If you have something that needs to be done immediately and you are prone to forget by the time you get to the destination, just keep repeating in your mind the list of things or actions that need to be done and you’ll see how it works !

Build your Mind Palace

This next method might seem a little silly, but it’s actually extremely efficient. It’s called The Mind Palace. Basically, you have to create a space in your mind where you can storage all sorts of things. If you think about your house, don’t you have a visual representation of your kitchen or your bedroom? A special place where you keep the mail or the towels?

Well, the mind palace technique is very similar to that. For you to memorize better a certain information, you have to give it a meaning in your head. The mind palace is a virtual space or room in your mind that hosts all sort of stuff, you can arrange them as you want and where you want. If you ever need to remember something you might have forgotten, this might be the way to do it. Here are some ways to create your mind palace:

  • First, you have to choose a place that you are very familiar with it. It might be the park next to your home, or your office.
  • You have to create a map very well established, so you can follow the road in your mind palace and know where to find the info.
  • You can try out with a simple list of groceries: try arranging them into your mind palace and see if you remember where to find them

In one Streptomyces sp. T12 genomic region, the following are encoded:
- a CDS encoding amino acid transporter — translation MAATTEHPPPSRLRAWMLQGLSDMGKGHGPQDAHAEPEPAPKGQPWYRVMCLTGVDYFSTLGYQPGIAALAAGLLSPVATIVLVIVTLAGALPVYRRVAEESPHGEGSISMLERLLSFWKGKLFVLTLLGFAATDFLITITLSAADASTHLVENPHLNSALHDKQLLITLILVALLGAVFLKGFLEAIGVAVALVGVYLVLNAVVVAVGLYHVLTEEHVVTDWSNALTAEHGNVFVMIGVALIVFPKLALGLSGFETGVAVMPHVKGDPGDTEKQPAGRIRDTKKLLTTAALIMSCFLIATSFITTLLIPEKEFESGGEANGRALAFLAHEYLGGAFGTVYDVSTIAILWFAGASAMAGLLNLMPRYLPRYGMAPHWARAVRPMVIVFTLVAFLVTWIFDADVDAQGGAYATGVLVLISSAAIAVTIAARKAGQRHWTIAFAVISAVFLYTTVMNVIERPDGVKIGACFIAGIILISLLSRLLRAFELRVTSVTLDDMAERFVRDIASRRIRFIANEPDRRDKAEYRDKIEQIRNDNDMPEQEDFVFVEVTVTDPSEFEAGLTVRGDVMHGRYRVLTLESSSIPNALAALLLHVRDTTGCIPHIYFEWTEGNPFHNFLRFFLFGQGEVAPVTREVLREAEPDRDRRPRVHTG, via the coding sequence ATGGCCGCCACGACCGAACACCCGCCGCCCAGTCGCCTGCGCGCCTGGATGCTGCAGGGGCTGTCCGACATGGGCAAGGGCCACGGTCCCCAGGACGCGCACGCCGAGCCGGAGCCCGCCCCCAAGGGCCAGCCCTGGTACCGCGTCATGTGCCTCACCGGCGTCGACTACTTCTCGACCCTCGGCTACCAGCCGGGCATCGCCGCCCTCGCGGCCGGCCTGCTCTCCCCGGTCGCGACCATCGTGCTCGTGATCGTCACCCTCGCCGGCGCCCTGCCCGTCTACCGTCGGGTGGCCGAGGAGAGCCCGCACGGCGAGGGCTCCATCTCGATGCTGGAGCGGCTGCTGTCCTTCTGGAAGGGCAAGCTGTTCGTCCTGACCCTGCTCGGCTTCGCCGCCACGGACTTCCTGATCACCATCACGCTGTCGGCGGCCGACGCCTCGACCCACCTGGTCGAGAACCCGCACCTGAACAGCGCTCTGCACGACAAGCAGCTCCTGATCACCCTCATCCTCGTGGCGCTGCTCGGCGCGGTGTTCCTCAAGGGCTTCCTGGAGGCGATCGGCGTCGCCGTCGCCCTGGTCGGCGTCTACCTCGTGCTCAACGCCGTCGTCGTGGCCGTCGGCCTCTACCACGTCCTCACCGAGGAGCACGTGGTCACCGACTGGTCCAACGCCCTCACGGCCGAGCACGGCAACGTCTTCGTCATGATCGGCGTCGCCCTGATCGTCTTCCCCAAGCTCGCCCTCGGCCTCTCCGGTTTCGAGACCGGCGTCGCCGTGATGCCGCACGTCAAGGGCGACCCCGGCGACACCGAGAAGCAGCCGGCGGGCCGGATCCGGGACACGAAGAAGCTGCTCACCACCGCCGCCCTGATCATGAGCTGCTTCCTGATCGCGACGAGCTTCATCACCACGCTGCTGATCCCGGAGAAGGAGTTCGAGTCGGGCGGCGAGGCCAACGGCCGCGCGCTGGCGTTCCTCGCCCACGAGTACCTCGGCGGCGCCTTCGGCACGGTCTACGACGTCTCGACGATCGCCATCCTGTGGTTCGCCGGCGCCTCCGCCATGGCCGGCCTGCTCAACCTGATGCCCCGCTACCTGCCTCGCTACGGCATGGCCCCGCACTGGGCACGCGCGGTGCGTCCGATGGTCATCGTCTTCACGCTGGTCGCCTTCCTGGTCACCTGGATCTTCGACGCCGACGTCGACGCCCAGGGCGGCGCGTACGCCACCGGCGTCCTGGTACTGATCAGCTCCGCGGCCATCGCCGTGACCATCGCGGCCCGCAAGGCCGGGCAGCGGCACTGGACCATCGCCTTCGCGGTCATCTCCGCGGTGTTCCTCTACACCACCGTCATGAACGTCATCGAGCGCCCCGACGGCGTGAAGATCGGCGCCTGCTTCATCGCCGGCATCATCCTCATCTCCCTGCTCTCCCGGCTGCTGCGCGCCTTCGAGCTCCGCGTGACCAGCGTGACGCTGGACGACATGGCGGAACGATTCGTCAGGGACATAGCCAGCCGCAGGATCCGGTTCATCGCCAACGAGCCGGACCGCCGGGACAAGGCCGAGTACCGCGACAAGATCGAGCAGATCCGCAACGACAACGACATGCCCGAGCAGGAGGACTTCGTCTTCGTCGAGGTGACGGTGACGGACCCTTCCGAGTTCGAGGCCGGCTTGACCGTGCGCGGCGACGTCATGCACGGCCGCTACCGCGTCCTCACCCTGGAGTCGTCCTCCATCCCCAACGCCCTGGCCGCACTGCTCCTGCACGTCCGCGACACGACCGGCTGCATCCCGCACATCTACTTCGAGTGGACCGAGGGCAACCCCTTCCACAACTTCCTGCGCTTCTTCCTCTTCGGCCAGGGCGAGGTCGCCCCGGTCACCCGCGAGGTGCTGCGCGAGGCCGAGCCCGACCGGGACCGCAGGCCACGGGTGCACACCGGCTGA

• Take mental pictures with all objects in their places. Exaggerating those images might help.

Chunk Words

Another efficient method used by many people with early Alzheimer is the method of chunking the words. Basically, the main principle is based on grouping the words that come from the same context or have the same pattern. For example, you can group a list of groceries by category, utility, color or even if they start with the same letter of the alphabet. It’s a scheme preferred by people who are more prone to be organized, though it is highly recommended for all kinds of situations. It helps you have a clear picture in your mind and a well-established memory.

Whether you believe it or not, our mind is naturally programmed to put data in groups with the same reference, so it might come easier to you to try this than you’d thought !

Make up stories

Once again, this trick might seem familiar to you. Have you ever had to explain a real-life situation to your children or your grandchildren? Isn’t it that in order to avoid any difficulty, you displayed the truth as a fantasy story?

Little lamb got lost in the woods and tried to remember the way back home to its mother. After a while, the little lamb remembered that it rained before leaving the herd, so he believed he’ll find the way back home if he looked for the soaked soil.